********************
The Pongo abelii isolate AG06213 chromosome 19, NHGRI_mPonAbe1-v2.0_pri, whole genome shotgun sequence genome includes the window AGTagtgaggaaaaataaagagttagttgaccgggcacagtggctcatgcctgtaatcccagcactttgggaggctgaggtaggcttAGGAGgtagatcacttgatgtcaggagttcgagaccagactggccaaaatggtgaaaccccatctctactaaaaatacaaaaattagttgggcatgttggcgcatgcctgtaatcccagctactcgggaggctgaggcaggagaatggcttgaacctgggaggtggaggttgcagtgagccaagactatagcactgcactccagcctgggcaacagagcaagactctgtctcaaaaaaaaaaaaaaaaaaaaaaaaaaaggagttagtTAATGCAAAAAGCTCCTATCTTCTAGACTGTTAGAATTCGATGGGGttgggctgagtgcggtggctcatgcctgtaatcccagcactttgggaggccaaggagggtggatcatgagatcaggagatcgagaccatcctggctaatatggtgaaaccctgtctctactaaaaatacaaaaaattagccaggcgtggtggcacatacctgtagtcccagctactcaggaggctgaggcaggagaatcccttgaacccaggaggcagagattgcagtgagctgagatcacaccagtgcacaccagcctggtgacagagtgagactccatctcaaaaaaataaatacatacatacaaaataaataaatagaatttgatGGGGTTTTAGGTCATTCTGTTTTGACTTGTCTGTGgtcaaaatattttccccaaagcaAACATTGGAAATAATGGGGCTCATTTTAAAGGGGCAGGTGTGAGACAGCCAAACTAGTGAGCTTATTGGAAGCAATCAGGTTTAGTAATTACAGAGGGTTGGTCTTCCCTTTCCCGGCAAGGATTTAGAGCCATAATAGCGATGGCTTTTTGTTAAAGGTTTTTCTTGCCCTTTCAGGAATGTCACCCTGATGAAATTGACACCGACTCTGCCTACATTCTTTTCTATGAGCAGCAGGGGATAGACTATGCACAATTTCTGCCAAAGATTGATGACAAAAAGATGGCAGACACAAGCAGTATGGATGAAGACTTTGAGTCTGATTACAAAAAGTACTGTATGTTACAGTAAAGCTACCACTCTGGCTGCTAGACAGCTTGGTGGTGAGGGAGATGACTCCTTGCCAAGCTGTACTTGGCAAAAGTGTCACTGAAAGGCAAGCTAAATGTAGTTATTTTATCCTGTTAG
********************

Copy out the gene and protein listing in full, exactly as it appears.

The Pongo abelii isolate AG06213 chromosome 19, NHGRI_mPonAbe1-v2.0_pri, whole genome shotgun sequence genome includes the window AGTagtgaggaaaaataaagagttagttgaccgggcacagtggctcatgcctgtaatcccagcactttgggaggctgaggtaggcttAGGAGgtagatcacttgatgtcaggagttcgagaccagactggccaaaatggtgaaaccccatctctactaaaaatacaaaaattagttgggcatgttggcgcatgcctgtaatcccagctactcgggaggctgaggcaggagaatggcttgaacctgggaggtggaggttgcagtgagccaagactatagcactgcactccagcctgggcaacagagcaagactctgtctcaaaaaaaaaaaaaaaaaaaaaaaaaaaggagttagtTAATGCAAAAAGCTCCTATCTTCTAGACTGTTAGAATTCGATGGGGttgggctgagtgcggtggctcatgcctgtaatcccagcactttgggaggccaaggagggtggatcatgagatcaggagatcgagaccatcctggctaatatggtgaaaccctgtctctactaaaaatacaaaaaattagccaggcgtggtggcacatacctgtagtcccagctactcaggaggctgaggcaggagaatcccttgaacccaggaggcagagattgcagtgagctgagatcacaccagtgcacaccagcctggtgacagagtgagactccatctcaaaaaaataaatacatacatacaaaataaataaatagaatttgatGGGGTTTTAGGTCATTCTGTTTTGACTTGTCTGTGgtcaaaatattttccccaaagcaAACATTGGAAATAATGGGGCTCATTTTAAAGGGGCAGGTGTGAGACAGCCAAACTAGTGAGCTTATTGGAAGCAATCAGGTTTAGTAATTACAGAGGGTTGGTCTTCCCTTTCCCGGCAAGGATTTAGAGCCATAATAGCGATGGCTTTTTGTTAAAGGTTTTTCTTGCCCTTTCAGGAATGTCACCCTGATGAAATTGACACCGACTCTGCCTACATTCTTTTCTATGAGCAGCAGGGGATAGACTATGCACAATTTCTGCCAAAGATTGATGACAAAAAGATGGCAGACACAAGCAGTATGGATGAAGACTTTGAGTCTGATTACAAAAAGTACTGTATGTTACAGTAAAGCTACCACTCTGGCTGCTAGACAGCTTGGTGGTGAGGGAGATGACTCCTTGCCAAGCTGTACTTGGCAAAAGTGTCACTGAAAGGCAAGCTAAATGTAGTTATTTTATCCTGTTAG